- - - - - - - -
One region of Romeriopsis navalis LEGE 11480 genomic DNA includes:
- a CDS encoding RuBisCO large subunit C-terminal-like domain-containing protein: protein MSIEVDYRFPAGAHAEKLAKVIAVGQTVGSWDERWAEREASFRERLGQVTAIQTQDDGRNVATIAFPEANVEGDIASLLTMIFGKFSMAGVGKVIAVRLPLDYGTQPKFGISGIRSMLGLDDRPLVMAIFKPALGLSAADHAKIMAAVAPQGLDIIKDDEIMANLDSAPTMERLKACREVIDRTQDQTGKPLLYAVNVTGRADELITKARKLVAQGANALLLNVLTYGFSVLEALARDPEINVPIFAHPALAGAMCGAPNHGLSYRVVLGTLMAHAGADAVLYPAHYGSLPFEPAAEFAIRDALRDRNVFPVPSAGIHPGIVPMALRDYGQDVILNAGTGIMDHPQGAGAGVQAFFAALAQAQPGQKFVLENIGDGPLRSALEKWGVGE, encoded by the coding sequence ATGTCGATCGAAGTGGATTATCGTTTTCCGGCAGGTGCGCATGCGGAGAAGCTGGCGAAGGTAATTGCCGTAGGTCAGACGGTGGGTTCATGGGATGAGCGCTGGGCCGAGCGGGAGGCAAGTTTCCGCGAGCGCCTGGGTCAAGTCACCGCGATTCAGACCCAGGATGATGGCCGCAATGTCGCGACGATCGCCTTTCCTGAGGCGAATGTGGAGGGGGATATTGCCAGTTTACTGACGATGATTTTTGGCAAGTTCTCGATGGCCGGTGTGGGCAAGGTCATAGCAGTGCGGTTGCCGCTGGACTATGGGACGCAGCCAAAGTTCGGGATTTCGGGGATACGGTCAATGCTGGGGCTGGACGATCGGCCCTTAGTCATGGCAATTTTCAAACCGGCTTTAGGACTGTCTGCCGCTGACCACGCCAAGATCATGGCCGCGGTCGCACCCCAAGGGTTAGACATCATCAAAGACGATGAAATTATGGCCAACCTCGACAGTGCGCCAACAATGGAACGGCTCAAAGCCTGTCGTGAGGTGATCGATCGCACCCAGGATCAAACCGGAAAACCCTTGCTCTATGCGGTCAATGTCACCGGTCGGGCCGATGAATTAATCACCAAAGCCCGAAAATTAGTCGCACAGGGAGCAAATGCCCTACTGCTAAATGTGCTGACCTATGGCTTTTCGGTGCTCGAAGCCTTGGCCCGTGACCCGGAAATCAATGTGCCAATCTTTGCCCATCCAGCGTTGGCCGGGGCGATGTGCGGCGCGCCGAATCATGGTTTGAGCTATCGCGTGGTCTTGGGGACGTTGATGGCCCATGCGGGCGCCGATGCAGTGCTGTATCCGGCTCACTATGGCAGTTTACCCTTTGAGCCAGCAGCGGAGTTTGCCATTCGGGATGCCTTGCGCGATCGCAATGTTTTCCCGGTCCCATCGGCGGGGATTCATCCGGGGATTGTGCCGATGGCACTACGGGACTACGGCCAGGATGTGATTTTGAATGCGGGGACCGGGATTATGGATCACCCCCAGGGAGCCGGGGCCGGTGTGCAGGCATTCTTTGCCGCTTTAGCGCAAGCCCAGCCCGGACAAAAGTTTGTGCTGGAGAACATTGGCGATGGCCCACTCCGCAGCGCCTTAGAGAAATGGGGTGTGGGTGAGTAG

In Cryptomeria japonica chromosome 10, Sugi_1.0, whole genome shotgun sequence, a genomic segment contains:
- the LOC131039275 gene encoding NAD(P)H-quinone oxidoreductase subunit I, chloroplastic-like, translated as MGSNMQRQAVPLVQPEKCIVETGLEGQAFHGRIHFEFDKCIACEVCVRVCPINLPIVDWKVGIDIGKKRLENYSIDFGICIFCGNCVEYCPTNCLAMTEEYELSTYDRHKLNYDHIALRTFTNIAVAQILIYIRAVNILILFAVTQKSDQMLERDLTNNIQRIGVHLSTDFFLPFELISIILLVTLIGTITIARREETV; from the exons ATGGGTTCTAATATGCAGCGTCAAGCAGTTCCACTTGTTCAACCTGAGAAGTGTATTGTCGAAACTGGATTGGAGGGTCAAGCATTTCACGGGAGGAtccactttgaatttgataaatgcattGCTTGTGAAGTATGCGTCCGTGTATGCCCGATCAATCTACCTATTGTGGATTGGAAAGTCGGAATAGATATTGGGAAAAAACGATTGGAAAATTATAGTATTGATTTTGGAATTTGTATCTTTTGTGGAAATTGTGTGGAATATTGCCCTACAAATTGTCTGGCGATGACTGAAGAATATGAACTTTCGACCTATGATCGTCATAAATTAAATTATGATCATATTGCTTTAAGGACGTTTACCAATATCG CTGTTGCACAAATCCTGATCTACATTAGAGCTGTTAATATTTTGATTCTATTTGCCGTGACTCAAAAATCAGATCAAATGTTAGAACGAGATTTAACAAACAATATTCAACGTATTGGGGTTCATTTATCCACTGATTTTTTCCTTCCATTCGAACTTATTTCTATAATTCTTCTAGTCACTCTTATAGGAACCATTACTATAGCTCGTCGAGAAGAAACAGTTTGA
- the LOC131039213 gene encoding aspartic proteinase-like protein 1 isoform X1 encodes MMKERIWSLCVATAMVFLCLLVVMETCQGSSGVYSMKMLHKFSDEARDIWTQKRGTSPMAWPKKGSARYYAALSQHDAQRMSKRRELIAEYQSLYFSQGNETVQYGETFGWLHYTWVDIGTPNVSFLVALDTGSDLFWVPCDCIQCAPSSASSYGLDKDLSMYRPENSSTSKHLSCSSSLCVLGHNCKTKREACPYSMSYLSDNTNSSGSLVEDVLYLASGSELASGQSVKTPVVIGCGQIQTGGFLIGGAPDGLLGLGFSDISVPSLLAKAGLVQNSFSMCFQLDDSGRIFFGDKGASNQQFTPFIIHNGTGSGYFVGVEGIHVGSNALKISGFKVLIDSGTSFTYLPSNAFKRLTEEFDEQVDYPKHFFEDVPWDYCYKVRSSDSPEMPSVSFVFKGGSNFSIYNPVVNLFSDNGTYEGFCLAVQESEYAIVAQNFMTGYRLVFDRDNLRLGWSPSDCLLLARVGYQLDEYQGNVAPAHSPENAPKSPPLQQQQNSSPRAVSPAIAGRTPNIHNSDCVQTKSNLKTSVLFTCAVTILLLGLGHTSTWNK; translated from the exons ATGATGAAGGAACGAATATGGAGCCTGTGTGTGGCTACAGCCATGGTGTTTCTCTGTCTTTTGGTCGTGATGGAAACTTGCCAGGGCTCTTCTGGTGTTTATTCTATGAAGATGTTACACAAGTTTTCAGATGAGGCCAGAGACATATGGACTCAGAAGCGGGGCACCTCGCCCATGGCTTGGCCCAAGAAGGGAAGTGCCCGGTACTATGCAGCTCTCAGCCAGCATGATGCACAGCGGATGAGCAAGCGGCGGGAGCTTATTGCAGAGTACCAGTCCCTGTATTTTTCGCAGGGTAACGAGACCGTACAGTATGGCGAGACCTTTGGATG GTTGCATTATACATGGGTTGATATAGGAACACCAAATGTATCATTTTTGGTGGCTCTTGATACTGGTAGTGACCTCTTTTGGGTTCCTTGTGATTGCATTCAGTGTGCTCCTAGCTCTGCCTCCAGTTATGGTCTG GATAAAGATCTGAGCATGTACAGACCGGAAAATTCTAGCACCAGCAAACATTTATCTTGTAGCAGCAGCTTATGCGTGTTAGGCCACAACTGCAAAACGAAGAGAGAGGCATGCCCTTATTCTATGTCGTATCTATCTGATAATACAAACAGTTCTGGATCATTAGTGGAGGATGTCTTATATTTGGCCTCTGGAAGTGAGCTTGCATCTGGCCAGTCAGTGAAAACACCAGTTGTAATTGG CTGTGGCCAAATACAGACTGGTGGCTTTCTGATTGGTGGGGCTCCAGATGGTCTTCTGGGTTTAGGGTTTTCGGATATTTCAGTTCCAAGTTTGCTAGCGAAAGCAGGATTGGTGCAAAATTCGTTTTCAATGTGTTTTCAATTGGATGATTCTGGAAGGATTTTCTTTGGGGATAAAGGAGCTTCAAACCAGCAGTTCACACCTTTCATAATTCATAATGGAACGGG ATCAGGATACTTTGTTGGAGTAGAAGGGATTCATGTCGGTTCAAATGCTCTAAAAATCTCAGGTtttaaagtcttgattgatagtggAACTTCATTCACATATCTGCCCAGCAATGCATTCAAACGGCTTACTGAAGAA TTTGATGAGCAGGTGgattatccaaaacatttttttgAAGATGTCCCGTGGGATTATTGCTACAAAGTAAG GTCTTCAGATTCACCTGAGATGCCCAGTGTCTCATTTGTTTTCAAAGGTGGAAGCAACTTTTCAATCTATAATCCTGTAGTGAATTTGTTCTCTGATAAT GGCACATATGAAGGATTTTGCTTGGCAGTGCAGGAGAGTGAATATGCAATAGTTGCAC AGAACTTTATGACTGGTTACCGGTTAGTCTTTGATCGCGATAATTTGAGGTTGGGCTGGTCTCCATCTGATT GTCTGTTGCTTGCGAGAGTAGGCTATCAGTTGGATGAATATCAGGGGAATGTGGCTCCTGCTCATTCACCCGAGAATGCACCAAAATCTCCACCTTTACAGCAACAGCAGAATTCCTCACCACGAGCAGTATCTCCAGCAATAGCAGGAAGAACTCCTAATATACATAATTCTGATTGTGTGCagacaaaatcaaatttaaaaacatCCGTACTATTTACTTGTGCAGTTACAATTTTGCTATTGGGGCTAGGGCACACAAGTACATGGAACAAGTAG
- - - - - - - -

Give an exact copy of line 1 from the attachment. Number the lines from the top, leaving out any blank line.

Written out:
One region of Romeriopsis navalis LEGE 11480 genomic DNA includes: